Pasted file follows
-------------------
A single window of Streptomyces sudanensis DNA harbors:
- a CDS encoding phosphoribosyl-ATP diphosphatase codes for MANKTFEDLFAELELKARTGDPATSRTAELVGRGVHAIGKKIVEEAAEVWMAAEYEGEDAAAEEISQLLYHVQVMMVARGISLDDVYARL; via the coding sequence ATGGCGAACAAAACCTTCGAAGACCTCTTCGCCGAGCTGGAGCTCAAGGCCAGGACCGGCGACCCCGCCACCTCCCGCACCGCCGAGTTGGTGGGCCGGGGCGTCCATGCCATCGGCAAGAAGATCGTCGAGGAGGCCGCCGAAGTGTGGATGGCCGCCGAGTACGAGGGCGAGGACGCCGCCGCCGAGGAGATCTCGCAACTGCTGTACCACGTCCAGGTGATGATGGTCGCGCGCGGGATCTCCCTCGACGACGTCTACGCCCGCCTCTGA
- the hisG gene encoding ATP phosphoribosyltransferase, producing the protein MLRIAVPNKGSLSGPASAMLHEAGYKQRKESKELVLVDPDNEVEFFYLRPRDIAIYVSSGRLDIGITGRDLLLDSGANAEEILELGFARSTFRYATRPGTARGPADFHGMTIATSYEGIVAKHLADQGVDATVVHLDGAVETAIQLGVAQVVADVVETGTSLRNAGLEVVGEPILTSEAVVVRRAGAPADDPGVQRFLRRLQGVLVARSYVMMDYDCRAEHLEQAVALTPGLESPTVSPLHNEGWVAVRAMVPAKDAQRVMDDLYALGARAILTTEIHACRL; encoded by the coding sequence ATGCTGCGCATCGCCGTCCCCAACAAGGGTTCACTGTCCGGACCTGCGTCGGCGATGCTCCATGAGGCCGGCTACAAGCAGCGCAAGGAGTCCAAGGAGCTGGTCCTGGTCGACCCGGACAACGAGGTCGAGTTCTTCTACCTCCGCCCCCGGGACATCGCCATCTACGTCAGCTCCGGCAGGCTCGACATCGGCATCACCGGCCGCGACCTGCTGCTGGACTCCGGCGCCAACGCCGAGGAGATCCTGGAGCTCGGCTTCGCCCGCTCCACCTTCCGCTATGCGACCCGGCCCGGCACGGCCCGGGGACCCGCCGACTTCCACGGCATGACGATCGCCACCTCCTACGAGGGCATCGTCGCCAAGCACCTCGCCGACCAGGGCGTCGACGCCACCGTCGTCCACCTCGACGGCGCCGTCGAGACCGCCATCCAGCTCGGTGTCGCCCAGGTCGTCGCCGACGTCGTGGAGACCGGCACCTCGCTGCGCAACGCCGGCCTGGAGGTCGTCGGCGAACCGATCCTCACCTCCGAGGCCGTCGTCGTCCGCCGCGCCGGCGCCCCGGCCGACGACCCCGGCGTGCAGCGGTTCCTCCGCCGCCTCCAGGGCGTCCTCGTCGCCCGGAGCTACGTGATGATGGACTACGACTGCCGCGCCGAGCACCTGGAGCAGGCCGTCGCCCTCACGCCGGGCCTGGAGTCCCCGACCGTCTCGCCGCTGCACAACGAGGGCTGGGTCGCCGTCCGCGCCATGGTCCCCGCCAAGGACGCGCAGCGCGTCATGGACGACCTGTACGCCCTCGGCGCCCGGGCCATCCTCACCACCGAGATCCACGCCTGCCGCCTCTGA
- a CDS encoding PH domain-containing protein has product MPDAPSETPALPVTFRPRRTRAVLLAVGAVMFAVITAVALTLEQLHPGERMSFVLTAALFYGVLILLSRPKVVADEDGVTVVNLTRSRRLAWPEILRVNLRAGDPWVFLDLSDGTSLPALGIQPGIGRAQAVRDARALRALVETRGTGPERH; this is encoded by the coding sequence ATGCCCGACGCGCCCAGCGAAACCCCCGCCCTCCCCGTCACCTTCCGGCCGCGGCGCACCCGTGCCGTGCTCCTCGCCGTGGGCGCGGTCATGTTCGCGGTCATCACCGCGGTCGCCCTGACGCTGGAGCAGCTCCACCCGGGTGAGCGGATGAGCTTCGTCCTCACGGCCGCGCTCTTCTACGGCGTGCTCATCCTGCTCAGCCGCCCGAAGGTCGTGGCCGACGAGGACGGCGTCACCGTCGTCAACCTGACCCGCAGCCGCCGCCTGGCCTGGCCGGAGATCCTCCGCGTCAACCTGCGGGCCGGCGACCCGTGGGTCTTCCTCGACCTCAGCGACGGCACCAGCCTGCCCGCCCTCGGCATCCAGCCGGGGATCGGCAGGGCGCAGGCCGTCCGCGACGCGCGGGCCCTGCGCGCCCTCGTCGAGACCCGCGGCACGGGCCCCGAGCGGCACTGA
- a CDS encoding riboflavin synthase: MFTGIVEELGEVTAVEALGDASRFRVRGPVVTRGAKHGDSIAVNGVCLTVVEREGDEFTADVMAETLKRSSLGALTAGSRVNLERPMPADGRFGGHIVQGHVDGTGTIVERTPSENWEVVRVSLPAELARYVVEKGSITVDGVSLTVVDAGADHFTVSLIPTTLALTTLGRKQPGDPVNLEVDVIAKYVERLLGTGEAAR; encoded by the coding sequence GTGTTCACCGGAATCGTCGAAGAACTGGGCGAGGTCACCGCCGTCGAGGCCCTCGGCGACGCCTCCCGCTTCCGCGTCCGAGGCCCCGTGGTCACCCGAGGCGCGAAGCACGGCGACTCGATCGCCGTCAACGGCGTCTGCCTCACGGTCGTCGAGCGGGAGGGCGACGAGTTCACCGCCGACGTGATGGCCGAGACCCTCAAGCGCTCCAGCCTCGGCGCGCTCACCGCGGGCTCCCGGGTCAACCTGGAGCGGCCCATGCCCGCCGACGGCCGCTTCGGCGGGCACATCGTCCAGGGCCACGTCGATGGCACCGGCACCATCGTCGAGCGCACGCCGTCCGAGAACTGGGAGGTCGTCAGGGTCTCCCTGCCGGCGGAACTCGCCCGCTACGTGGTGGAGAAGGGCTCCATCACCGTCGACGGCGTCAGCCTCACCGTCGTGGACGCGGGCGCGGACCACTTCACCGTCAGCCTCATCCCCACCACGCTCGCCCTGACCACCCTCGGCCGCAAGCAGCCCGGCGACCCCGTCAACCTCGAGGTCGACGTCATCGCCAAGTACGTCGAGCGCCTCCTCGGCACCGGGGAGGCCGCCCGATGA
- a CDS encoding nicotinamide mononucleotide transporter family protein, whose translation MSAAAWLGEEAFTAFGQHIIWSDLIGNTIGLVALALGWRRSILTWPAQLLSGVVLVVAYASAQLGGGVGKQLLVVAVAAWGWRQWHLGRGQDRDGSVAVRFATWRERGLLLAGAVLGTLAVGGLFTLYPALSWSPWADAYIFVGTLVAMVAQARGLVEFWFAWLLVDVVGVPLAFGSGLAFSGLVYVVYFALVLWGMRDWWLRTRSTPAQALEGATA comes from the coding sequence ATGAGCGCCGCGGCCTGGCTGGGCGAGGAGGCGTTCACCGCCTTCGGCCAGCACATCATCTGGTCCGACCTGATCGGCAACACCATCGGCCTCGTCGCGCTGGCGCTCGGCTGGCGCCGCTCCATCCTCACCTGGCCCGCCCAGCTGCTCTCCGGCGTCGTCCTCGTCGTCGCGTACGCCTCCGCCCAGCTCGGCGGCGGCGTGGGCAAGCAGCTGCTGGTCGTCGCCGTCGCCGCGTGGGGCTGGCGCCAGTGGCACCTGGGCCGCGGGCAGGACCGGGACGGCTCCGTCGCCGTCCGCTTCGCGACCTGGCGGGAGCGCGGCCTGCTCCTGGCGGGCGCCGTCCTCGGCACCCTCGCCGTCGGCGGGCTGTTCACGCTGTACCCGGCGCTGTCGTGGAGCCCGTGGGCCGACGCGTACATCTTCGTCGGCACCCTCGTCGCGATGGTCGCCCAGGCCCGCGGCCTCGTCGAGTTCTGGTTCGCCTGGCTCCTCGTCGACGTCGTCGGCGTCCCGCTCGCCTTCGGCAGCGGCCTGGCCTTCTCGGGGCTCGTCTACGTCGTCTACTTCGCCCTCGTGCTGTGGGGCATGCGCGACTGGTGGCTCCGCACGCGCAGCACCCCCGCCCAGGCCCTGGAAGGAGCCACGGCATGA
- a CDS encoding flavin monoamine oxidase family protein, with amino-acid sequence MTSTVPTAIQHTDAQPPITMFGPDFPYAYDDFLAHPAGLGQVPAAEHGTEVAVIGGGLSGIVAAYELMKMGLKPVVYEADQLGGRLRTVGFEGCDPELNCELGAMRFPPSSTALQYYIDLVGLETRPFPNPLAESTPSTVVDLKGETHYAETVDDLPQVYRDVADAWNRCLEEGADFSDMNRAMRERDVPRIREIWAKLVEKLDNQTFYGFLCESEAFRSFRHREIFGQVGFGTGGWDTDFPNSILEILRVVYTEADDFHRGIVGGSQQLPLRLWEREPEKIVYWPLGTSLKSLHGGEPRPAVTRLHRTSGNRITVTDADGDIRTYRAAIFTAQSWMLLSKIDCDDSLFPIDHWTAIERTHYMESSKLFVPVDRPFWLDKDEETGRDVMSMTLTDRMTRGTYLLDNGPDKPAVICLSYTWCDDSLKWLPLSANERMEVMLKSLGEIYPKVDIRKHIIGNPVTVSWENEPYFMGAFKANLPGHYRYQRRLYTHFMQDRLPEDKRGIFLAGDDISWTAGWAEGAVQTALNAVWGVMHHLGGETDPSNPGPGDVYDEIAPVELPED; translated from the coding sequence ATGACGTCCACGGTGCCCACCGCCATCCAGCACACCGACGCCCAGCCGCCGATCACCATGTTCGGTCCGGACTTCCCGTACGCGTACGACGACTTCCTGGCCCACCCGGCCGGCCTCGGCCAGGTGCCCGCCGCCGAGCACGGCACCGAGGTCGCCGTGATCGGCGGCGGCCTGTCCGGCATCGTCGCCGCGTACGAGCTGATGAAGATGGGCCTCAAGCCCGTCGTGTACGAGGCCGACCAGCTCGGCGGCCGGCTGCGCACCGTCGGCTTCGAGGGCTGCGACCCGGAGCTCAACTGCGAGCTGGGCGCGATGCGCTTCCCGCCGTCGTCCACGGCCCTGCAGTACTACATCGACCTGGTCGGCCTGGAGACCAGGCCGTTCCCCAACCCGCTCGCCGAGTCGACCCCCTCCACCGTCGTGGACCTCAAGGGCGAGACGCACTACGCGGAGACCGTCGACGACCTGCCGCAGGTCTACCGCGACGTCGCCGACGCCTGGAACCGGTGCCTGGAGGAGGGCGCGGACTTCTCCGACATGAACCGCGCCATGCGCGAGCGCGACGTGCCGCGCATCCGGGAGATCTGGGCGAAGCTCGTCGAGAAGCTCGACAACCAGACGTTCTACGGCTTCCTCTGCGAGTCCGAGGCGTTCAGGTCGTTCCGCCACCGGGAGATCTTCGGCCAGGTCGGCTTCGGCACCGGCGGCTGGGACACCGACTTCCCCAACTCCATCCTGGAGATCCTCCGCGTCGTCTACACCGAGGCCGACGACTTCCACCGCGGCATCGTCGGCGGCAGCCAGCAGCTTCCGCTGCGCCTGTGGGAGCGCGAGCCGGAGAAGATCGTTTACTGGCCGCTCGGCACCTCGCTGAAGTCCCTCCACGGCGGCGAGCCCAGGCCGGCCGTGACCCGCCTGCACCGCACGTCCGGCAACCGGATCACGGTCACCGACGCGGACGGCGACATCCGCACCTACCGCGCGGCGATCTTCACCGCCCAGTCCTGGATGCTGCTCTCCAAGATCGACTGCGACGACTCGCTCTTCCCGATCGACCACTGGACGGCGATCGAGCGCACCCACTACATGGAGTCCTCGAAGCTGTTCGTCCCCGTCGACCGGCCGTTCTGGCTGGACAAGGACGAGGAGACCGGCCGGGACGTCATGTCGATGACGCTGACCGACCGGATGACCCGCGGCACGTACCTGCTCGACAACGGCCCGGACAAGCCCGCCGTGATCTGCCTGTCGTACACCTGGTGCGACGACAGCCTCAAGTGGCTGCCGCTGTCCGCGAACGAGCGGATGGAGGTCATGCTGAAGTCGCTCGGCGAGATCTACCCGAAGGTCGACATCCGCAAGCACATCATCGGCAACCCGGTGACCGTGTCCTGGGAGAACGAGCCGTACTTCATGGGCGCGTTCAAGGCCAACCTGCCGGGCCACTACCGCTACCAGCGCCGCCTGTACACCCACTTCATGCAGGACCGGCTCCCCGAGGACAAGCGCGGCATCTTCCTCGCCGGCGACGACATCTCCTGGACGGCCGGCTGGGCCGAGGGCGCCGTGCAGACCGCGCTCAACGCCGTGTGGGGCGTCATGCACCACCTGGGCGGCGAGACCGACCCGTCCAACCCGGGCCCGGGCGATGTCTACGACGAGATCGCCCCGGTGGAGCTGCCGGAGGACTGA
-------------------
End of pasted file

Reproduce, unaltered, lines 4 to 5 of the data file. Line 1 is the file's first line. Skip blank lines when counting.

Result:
- a CDS encoding PH domain-containing protein has product MPDAPSETPALPVTFRPRRTRAVLLAVGAVMFAVITAVALTLEQLHPGERMSFVLTAALFYGVLILLSRPKVVADEDGVTVVNLTRSRRLAWPEILRVNLRAGDPWVFLDLSDGTSLPALGIQPGIGRAQAVRDARALRALVETRGTGPERH; this is encoded by the coding sequence ATGCCCGACGCGCCCAGCGAAACCCCCGCCCTCCCCGTCACCTTCCGGCCGCGGCGCACCCGTGCCGTGCTCCTCGCCGTGGGCGCGGTCATGTTCGCGGTCATCACCGCGGTCGCCCTGACGCTGGAGCAGCTCCACCCGGGTGAGCGGATGAGCTTCGTCCTCACGGCCGCGCTCTTCTACGGCGTGCTCATCCTGCTCAGCCGCCCGAAGGTCGTGGCCGACGAGGACGGCGTCACCGTCGTCAACCTGACCCGCAGCCGCCGCCTGGCCTGGCCGGAGATCCTCCGCGTCAACCTGCGGGCCGGCGACCCGTGGGTCTTCCTCGACCTCAGCGACGGCACCAGCCTGCCCGCCCTCGGCATCCAGCCGGGGATCGGCAGGGCGCAGGCCGTCCGCGACGCGCGGGCCCTGCGCGCCCTCGTCGAGACCCGCGGCACGGGCCCCGAGCGGCACTGA
- a CDS encoding riboflavin synthase: MFTGIVEELGEVTAVEALGDASRFRVRGPVVTRGAKHGDSIAVNGVCLTVVEREGDEFTADVMAETLKRSSLGALTAGSRVNLERPMPADGRFGGHIVQGHVDGTGTIVERTPSENWEVVRVSLPAELARYVVEKGSITVDGVSLTVVDAGADHFTVSLIPTTLALTTLGRKQPGDPVNLEVDVIAKYVERLLGTGEAAR; encoded by the coding sequence GTGTTCACCGGAATCGTCGAAGAACTGGGCGAGGTCACCGCCGTCGAGGCCCTCGGCGACGCCTCCCGCTTCCGCGTCCGAGGCCCCGTGGTCACCCGAGGCGCGAAGCACGGCGACTCGATCGCCGTCAACGGCGTCTGCCTCACGGTCGTCGAGCGGGAGGGCGACGAGTTCACCGCCGACGTGATGGCCGAGACCCTCAAGCGCTCCAGCCTCGGCGCGCTCACCGCGGGCTCCCGGGTCAACCTGGAGCGGCCCATGCCCGCCGACGGCCGCTTCGGCGGGCACATCGTCCAGGGCCACGTCGATGGCACCGGCACCATCGTCGAGCGCACGCCGTCCGAGAACTGGGAGGTCGTCAGGGTCTCCCTGCCGGCGGAACTCGCCCGCTACGTGGTGGAGAAGGGCTCCATCACCGTCGACGGCGTCAGCCTCACCGTCGTGGACGCGGGCGCGGACCACTTCACCGTCAGCCTCATCCCCACCACGCTCGCCCTGACCACCCTCGGCCGCAAGCAGCCCGGCGACCCCGTCAACCTCGAGGTCGACGTCATCGCCAAGTACGTCGAGCGCCTCCTCGGCACCGGGGAGGCCGCCCGATGA